Comparison of laser speckle contrast imaging with laser Doppler perfusion imaging for tissue perfusion measurement

Goksel Guven*, Annemieke Dijkstra, Tjallingius Martijn Kuijper, Nicole Trommel, Margriet Elisabeth van Baar, Arzu Topeli, Can Ince, Cornelis Hendrik van der Vlies

*Corresponding author for this work

Research output: Contribution to journalArticleAcademicpeer-review

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Objective: Laser-based tissue perfusion monitoring techniques have been increasingly used in animal and human research to assess blood flow. However, these techniques use arbitrary units, and knowledge about their comparability is scarce. This study aimed to model the relationship between laser speckle contrast imaging (LSCI) and laser Doppler perfusion imaging (LDPI), for measuring tissue perfusion over a wide range of blood flux values. Methods: Fifteen healthy volunteers (53% female, median age 29 [IQR 22–40] years) were enrolled in this study. We performed iontophoresis with sodium nitroprusside on the forearm to induce regional vasodilation to increase skin blood flux. Besides, a stepwise vascular occlusion was applied on the contralateral upper arm to reduce blood flux. Both techniques were compared using a linear mixed model analysis. Results: Baseline blood flux values measured by LSCI were 33 ± 6.5 arbitrary unit (AU) (Coefficient of variation [CV] = 20%) and by LDPI 60 ± 11.5 AU (CV = 19%). At the end of the iontophoresis protocol, the regional blood flux increased to 724 ± 412% and 259 ± 87% of baseline measured by LDPI and LSCI, respectively. On the other hand, during the stepwise vascular occlusion test, the blood flux reduced to 212 ± 40% and 412 ± 177% of its baseline at LDPI and LSCI, respectively. A strong correlation was found between the LSCI and LDPI instruments at increased blood flux with respect to baseline skin blood flux; however, the correlation was weak at reduced blood flux with respect to baseline. Discussion: LSCI and LDPI instruments are highly linear for blood flux higher than baseline skin blood flux; however, the correlation decreased for blood flux lower than baseline. This study's findings could be a basis for using LSCI in specific patient populations, such as burn care.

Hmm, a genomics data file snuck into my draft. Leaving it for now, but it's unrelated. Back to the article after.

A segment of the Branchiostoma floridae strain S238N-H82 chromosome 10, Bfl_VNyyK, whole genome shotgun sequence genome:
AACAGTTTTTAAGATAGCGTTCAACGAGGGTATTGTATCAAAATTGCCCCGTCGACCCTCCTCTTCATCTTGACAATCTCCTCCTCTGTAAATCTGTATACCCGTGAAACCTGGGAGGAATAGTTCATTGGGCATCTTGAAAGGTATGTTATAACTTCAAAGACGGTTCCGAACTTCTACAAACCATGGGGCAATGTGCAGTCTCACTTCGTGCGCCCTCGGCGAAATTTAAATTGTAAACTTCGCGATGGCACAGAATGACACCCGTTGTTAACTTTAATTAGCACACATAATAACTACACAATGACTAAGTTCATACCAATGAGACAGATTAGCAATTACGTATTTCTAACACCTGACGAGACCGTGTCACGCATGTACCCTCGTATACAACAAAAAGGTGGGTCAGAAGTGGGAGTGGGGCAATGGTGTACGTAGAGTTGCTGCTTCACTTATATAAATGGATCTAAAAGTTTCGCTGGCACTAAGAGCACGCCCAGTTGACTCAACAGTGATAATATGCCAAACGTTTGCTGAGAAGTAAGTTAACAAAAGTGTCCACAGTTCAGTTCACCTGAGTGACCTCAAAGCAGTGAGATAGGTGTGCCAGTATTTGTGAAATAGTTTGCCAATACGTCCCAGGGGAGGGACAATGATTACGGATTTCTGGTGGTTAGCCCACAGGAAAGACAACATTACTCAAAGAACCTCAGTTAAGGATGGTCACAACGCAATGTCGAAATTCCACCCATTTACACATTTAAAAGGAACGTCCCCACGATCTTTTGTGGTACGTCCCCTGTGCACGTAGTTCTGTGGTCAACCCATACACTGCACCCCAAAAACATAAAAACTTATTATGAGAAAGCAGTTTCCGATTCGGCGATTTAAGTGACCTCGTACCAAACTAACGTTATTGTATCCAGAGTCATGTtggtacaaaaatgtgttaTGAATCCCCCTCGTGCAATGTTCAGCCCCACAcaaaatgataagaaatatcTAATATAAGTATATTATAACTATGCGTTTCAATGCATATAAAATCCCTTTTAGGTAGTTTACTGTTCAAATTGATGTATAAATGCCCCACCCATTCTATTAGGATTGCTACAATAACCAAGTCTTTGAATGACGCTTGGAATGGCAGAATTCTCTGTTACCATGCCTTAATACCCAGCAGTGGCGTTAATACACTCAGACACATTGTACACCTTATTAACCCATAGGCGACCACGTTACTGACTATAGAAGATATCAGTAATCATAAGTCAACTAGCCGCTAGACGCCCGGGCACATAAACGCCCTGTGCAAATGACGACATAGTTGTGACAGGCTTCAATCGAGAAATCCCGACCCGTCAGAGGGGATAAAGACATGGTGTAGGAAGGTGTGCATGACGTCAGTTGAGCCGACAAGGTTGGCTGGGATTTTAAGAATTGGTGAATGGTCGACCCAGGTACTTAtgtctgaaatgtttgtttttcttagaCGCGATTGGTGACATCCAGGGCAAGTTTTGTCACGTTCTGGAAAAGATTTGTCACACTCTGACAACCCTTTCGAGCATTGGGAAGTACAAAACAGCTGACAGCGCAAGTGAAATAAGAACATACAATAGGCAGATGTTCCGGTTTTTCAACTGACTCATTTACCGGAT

Original languageEnglish
Article numbere12795
Publication statusE-pub ahead of print - 15 Dec 2022

Bibliographical note

The collaboration project is co-funded by the PPP Allowance to stimulate public-private partnerships made available by Health~Holland,
Top Sector Life Sciences & Health, as well as by a contribution from
Dutch Burns Foundation.

Publisher Copyright:
© 2022 The Authors. Microcirculation published by John Wiley & Sons Ltd.


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